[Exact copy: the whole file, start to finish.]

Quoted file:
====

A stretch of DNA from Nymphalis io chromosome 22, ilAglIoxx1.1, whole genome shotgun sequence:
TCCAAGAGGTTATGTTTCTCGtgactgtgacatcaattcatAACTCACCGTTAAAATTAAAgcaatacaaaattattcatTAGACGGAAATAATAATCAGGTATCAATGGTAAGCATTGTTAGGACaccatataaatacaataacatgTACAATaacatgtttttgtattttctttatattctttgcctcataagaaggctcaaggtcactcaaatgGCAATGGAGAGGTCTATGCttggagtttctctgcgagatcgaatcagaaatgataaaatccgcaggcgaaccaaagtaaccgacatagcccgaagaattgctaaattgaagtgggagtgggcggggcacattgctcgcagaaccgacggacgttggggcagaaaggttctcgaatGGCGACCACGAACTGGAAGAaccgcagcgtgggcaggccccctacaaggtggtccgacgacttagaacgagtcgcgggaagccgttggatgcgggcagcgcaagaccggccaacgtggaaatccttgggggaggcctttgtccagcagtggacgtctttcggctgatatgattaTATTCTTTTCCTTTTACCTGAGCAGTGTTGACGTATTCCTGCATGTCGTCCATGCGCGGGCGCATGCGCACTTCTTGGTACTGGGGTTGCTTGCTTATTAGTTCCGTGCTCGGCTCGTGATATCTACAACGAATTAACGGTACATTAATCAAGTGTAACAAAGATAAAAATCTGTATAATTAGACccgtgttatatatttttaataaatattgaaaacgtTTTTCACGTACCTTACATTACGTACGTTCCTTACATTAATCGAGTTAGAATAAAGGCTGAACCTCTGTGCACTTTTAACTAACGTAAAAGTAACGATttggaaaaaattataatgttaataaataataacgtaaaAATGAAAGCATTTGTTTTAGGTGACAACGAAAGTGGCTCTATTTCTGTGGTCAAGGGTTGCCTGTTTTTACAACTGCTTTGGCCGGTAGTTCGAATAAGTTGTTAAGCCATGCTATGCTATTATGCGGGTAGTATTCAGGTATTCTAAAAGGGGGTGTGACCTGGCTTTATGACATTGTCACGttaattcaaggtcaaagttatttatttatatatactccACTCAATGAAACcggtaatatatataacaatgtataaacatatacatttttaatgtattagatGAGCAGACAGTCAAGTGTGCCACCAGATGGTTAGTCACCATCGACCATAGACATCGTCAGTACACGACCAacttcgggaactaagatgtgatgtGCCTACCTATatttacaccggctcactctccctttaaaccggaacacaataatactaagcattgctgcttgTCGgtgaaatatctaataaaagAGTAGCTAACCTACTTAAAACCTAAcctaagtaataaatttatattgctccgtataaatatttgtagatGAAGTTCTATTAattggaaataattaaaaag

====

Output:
A stretch of DNA from Nymphalis io chromosome 22, ilAglIoxx1.1, whole genome shotgun sequence:
TCCAAGAGGTTATGTTTCTCGtgactgtgacatcaattcatAACTCACCGTTAAAATTAAAgcaatacaaaattattcatTAGACGGAAATAATAATCAGGTATCAATGGTAAGCATTGTTAGGACaccatataaatacaataacatgTACAATaacatgtttttgtattttctttatattctttgcctcataagaaggctcaaggtcactcaaatgGCAATGGAGAGGTCTATGCttggagtttctctgcgagatcgaatcagaaatgataaaatccgcaggcgaaccaaagtaaccgacatagcccgaagaattgctaaattgaagtgggagtgggcggggcacattgctcgcagaaccgacggacgttggggcagaaaggttctcgaatGGCGACCACGAACTGGAAGAaccgcagcgtgggcaggccccctacaaggtggtccgacgacttagaacgagtcgcgggaagccgttggatgcgggcagcgcaagaccggccaacgtggaaatccttgggggaggcctttgtccagcagtggacgtctttcggctgatatgattaTATTCTTTTCCTTTTACCTGAGCAGTGTTGACGTATTCCTGCATGTCGTCCATGCGCGGGCGCATGCGCACTTCTTGGTACTGGGGTTGCTTGCTTATTAGTTCCGTGCTCGGCTCGTGATATCTACAACGAATTAACGGTACATTAATCAAGTGTAACAAAGATAAAAATCTGTATAATTAGACccgtgttatatatttttaataaatattgaaaacgtTTTTCACGTACCTTACATTACGTACGTTCCTTACATTAATCGAGTTAGAATAAAGGCTGAACCTCTGTGCACTTTTAACTAACGTAAAAGTAACGATttggaaaaaattataatgttaataaataataacgtaaaAATGAAAGCATTTGTTTTAGGTGACAACGAAAGTGGCTCTATTTCTGTGGTCAAGGGTTGCCTGTTTTTACAACTGCTTTGGCCGGTAGTTCGAATAAGTTGTTAAGCCATGCTATGCTATTATGCGGGTAGTATTCAGGTATTCTAAAAGGGGGTGTGACCTGGCTTTATGACATTGTCACGttaattcaaggtcaaagttatttatttatatatactccACTCAATGAAACcggtaatatatataacaatgtataaacatatacatttttaatgtattagatGAGCAGACAGTCAAGTGTGCCACCAGATGGTTAGTCACCATCGACCATAGACATCGTCAGTACACGACCAacttcgggaactaagatgtgatgtGCCTACCTATatttacaccggctcactctccctttaaaccggaacacaataatactaagcattgctgcttgTCGgtgaaatatctaataaaagAGTAGCTAACCTACTTAAAACCTAAcctaagtaataaatttatattgctccgtataaatatttgtagatGAAGTTCTATTAattggaaataattaaaaag